POWER: When Volunteer Managers get together
Sharing a story here that may have an Australian context. But it is a story that can be applicable to an international audience of Volunteer Managers!
I had a great experience last week. A productive network meeting with volunteer managers and coordinators. VPM Health Network is a group of Volunteer Managers from South East Queensland in Australia who meet every 2 months. All work in a health setting. I’ve been at many a meeting of this group over the years but our last meeting held a few days ago really stood out for me.
One of the Volunteer managers (VMs) had a significant say on one of the topics we were discussing. After she had shared her view on a topic she said “I wouldn’t have spoken out a year ago, I would have said nothing in fact – it’s through belonging to the network that has given me the confidence to speak.” I was delighted to hear this. I’ve always championed strong networking and seen the value to VMs getting together to share experience and assist each other. And when someone else at the meeting said “That’s exactly how I feel – I would never have said a word at these meetings and I’ve learned through all of you” I felt so encouraged on the power of networking.
Please know that my quotes are not word perfect but it lead to the best network meeting I have been at for many a year. We had a meeting of 17 volunteer managers talking about the issues we all face in the workplace and discussing the state of volunteering in Australia and engaging in a discussion on the future direction of our own state body Volunteering Queensland and our National body Volunteering Australia!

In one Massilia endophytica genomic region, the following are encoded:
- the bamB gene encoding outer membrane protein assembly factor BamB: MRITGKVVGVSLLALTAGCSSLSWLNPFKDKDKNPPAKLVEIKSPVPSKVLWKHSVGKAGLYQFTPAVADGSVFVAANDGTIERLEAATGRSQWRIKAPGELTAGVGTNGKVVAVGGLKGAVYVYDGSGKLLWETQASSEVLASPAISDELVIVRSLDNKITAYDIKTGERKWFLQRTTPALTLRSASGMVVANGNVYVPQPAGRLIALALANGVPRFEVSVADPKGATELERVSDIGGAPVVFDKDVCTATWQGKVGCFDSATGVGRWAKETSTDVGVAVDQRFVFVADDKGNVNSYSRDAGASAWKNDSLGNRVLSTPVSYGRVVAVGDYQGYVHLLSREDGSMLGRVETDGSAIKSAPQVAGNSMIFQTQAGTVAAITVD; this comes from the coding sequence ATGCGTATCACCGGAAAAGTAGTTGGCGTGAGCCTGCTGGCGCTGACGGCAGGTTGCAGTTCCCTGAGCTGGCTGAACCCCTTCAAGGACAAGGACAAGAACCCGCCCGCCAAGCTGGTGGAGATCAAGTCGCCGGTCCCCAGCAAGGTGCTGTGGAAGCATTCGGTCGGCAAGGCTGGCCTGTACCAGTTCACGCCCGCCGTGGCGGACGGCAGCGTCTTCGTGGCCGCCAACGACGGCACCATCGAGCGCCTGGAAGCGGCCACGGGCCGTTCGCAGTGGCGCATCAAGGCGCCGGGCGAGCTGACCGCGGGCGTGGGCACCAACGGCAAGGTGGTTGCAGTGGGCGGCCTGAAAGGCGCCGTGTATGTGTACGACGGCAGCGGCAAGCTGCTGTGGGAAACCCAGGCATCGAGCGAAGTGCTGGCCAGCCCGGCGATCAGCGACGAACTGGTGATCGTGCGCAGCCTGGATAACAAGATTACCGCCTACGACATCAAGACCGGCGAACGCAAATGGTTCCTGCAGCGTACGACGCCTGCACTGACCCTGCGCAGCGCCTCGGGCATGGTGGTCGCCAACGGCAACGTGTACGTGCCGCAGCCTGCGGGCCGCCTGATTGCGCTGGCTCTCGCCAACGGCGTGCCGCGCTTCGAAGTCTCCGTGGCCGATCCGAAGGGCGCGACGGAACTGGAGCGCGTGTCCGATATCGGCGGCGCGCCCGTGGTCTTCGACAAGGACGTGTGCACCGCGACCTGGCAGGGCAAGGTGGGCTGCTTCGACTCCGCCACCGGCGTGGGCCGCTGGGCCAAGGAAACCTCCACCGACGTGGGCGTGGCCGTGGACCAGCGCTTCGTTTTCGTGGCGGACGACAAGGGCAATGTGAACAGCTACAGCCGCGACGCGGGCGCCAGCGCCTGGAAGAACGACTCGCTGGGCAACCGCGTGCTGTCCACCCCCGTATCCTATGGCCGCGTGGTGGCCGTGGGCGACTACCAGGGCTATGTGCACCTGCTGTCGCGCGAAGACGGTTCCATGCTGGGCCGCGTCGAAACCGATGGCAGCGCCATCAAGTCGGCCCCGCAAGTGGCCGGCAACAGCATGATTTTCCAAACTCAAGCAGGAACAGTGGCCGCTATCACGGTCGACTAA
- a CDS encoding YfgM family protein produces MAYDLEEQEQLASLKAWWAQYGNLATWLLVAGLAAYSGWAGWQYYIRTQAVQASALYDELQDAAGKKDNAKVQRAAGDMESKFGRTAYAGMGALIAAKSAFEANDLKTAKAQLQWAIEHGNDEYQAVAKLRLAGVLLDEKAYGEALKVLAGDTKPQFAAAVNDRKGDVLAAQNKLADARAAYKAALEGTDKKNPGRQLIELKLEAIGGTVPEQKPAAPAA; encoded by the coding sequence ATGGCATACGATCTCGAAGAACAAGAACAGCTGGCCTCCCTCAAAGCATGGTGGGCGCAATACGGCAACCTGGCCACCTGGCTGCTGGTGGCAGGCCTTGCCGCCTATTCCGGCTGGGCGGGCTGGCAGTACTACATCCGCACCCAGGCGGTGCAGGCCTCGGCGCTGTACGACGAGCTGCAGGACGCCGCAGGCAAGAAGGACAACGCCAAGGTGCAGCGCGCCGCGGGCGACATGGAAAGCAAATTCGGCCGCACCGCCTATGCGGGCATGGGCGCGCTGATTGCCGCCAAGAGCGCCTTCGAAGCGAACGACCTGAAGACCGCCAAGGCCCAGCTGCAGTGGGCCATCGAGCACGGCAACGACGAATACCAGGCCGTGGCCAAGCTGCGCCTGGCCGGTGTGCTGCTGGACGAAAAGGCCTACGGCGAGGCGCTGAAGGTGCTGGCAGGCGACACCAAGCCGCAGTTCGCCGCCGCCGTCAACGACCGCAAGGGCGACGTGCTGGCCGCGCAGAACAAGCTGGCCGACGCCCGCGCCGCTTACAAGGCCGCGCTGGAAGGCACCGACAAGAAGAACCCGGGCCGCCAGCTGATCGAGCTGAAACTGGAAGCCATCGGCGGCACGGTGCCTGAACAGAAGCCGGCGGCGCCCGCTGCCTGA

Neither group had a member present. But we did have a guest speaker from Volunteering Gold Coast promoting the great work this organisation is doing. They were also witness to some feedback on the other two groups.
This got me thinking. State and national bodies on volunteering must get more active in engaging people who are on the ground as far as volunteering is concerned.
They can no longer await a written or emailed invitation to address networks of Volunteer Management. They in fact should be proactive in engaging all stakeholders in Volunteerism. No longer should Volunteer Management be asking for a place at the table. The place at the table for VM should already be booked by a forward thinking state or national body on volunteering.
Small gestures like stating support for International Volunteer Managers Day are too easy. While important there must be a follow up. The follow up is engaging the Volunteer Management sector in meaningful ways.
What sort of ways?
How about these 2
The board of Volunteering Australia and all state bodies including a member of AAMOV (the Australasian Association of Volunteer Managers)
A national conference on volunteering that recognises Volunteer management! There has never been one to date IMHO! Shame!
With so much change happening in relation to funding of volunteer centres in Australia now is the time for Volunteer Management to be speaking its voice loudly. We have opportunities here.
A meeting of 17 local volunteer managers inspired this blog post. When I asked them if they had heard of AAMOV one of them had. One! AAMOV is the Australasian Association of Managers of Volunteers. When I said AAVA around 7 had. (the previous name of the group which was the Australasian Association of Volunteer Administrators) But none were members. I told them I had put in an application to rejoin. At the next meeting I hope to give out some brochures.
Because I think that now, more than ever, because of great changes in volunteerism and in the thinking on such matters that Volunteer Management has a huge opportunity to finally guide direction and thinking in the great movement that is volunteering. And about time too.
Let’s find our power!